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Was Nazi Germany Made in America?

A new history argues convincingly that Hitler’s policies were inspired by institutionalized racism and common-law pragmatism in the United States

David Mikics
March 20, 2017
Photo: Jack Delano/Library of Congress
Street scene near bus station in Durham, North Carolina in 1940.Photo: Jack Delano/Library of Congress
Photo: Jack Delano/Library of Congress
Street scene near bus station in Durham, North Carolina in 1940.Photo: Jack Delano/Library of Congress

On July 26, 1935, about a thousand anti-Nazi demonstrators attacked the SS Bremen, a sleek, state-of-the-art German ocean liner that had docked in New York. The protesters succeeded in tearing the swastika flag off the ship and throwing it into the Hudson River. It was the climax to a long, hot New York summer of street fighting between pro-Nazis and anti-Nazis.

Five of the rioters in the Bremen incident were arrested, but when they appeared before Judge Louis Brodsky in September of 1935 something remarkable happened: Brodsky dismissed all charges, arguing that the swastika was “a black flag of piracy” that deserved to be destroyed, the emblem of “a revolt against civilization … an atavistic throwback to pre-medieval, if not barbaric, social and political conditions.”

The law behind Brodsky’s brave proclamation was questionable, and it wasn’t long before FDR’s Justice Department apologized to Germany for the judge’s decision. Hitler praised the Roosevelt administration for disavowing Brodsky’s ruling. But the Jewish Brodsky’s acquittal of the anti-Nazi vandals still became a cause celèbre for Hitler’s party. The Nuremberg Laws of September 1935, which imposed harsh restrictions on German Jews, were, so the Nazis claimed, a “reply” to Brodsky’s “insult.”

James Q. Whitman dedicates his new book Hitler’s American Model “to the ghost of Louis B. Brodsky.” But Whitman disagrees with Brodsky’s claim that the Nazism of the mid-1930s was a throwback to the Middle Ages. Whitman shows that the Nuremberg Laws, instead of being a barbarous anomaly, were in part modeled on then-current American race law. The Nazi regime saw itself at the cutting edge of racial legislation, and America was their inspiration. “Nazi lawyers regarded America, not without reason, as the innovative world leader in the creation of racist law,” Whitman remarks. In the 1930s, the American South and Nazi Germany were the world’s most straightforwardly racist regimes, proud of the way they had deprived blacks and Jews, respectively, of their civil rights.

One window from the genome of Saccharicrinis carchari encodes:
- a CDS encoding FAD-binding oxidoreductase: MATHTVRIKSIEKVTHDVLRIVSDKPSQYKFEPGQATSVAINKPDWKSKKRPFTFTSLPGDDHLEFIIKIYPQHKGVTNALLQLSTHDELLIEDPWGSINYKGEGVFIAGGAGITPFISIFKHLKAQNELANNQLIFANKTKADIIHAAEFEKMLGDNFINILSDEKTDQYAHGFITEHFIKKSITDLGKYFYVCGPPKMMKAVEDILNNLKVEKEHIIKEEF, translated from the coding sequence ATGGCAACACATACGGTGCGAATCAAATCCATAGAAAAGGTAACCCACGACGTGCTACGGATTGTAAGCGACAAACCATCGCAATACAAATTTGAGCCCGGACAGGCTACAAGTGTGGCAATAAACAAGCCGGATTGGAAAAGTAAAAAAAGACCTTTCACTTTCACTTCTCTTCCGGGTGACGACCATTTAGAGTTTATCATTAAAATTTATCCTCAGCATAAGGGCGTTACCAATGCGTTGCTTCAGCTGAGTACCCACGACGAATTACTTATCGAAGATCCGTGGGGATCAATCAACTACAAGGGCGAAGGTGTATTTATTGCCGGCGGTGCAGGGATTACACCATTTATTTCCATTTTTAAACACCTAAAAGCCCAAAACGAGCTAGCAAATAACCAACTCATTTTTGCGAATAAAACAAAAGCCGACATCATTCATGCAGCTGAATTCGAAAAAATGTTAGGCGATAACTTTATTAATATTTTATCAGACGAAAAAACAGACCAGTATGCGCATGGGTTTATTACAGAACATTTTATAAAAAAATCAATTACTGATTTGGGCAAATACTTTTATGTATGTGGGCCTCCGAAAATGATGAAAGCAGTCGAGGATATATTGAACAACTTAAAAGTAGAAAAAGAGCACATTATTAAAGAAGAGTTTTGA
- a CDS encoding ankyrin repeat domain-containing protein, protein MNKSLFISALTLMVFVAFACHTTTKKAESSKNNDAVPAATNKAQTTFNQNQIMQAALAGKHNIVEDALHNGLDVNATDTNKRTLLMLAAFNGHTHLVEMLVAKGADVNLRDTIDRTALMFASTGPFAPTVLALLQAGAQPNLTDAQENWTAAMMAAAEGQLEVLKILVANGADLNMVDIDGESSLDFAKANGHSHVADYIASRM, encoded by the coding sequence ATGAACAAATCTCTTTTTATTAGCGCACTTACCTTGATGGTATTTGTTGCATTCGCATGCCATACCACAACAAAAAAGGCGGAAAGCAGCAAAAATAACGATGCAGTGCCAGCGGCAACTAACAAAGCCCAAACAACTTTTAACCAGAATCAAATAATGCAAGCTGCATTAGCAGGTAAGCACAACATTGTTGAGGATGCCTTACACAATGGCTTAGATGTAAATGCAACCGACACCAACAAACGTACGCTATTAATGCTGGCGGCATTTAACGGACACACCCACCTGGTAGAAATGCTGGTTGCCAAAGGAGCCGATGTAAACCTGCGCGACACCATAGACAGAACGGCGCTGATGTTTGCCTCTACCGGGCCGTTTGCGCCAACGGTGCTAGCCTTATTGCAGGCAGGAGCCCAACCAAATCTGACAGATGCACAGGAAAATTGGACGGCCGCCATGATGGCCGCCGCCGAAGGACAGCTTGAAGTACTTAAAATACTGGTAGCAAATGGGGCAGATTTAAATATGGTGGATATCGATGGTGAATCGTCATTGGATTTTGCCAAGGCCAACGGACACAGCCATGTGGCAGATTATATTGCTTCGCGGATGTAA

Scholars have long known that the American eugenics movement inspired the Nazis; now Whitman adds the influence of America’s immigration policy and its laws about race. Today, Whitman’s idea that Nazism looked to America for inspiration is liable to throw us into a moral panic. But there’s another side to the story, and in the Trump era, especially, we can benefit from taking a hard look at it. Our president was elected in part because he capitalized on an America-first nationalism that hunts ruthlessly for external and internal enemies. In this view, rootless cosmopolitans, immigrants, and the lawless inner cities constantly threaten the real America.


Historians have downplayed the connection between Nazi race law and America because America was mainly interested in denying full citizenship rights to blacks rather than Jews. But Whitman’s adroit scholarly detective work has proved that in the mid-’30s Nazi jurists and politicians turned again and again to the way the United States had deprived African-Americans of the right to vote and to marry whites. They were fascinated by the way the United States had turned millions of people into second-class citizens.